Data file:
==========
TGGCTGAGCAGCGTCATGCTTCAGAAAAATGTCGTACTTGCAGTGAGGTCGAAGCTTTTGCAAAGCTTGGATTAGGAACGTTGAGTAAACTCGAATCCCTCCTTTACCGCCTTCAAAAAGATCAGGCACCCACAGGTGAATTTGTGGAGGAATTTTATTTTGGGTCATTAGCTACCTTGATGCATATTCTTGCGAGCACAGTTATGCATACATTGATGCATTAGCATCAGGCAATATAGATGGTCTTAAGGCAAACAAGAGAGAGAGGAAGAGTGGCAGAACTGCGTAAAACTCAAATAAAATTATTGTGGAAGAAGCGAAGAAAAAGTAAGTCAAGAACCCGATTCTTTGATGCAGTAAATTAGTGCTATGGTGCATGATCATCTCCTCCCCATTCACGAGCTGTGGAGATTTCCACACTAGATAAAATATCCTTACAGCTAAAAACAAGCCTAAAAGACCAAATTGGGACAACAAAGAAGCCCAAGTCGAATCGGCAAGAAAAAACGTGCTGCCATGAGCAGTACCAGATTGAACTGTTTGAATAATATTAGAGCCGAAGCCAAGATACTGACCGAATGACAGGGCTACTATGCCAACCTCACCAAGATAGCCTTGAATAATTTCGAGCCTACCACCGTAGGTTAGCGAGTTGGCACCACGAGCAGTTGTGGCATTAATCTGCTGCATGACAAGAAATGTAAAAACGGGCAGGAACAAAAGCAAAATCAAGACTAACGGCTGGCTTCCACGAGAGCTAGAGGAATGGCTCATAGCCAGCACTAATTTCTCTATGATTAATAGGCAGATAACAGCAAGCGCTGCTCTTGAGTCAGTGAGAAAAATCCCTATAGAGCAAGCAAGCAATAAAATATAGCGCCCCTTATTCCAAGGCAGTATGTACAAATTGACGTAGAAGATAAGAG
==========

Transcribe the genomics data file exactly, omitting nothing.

TGGCTGAGCAGCGTCATGCTTCAGAAAAATGTCGTACTTGCAGTGAGGTCGAAGCTTTTGCAAAGCTTGGATTAGGAACGTTGAGTAAACTCGAATCCCTCCTTTACCGCCTTCAAAAAGATCAGGCACCCACAGGTGAATTTGTGGAGGAATTTTATTTTGGGTCATTAGCTACCTTGATGCATATTCTTGCGAGCACAGTTATGCATACATTGATGCATTAGCATCAGGCAATATAGATGGTCTTAAGGCAAACAAGAGAGAGAGGAAGAGTGGCAGAACTGCGTAAAACTCAAATAAAATTATTGTGGAAGAAGCGAAGAAAAAGTAAGTCAAGAACCCGATTCTTTGATGCAGTAAATTAGTGCTATGGTGCATGATCATCTCCTCCCCATTCACGAGCTGTGGAGATTTCCACACTAGATAAAATATCCTTACAGCTAAAAACAAGCCTAAAAGACCAAATTGGGACAACAAAGAAGCCCAAGTCGAATCGGCAAGAAAAAACGTGCTGCCATGAGCAGTACCAGATTGAACTGTTTGAATAATATTAGAGCCGAAGCCAAGATACTGACCGAATGACAGGGCTACTATGCCAACCTCACCAAGATAGCCTTGAATAATTTCGAGCCTACCACCGTAGGTTAGCGAGTTGGCACCACGAGCAGTTGTGGCATTAATCTGCTGCATGACAAGAAATGTAAAAACGGGCAGGAACAAAAGCAAAATCAAGACTAACGGCTGGCTTCCACGAGAGCTAGAGGAATGGCTCATAGCCAGCACTAATTTCTCTATGATTAATAGGCAGATAACAGCAAGCGCTGCTCTTGAGTCAGTGAGAAAAATCCCTATAGAGCAAGCAAGCAATAAAATATAGCGCCCCTTATTCCAAGGCAGTATGTACAAATTGACGTAGAAGATAAGAG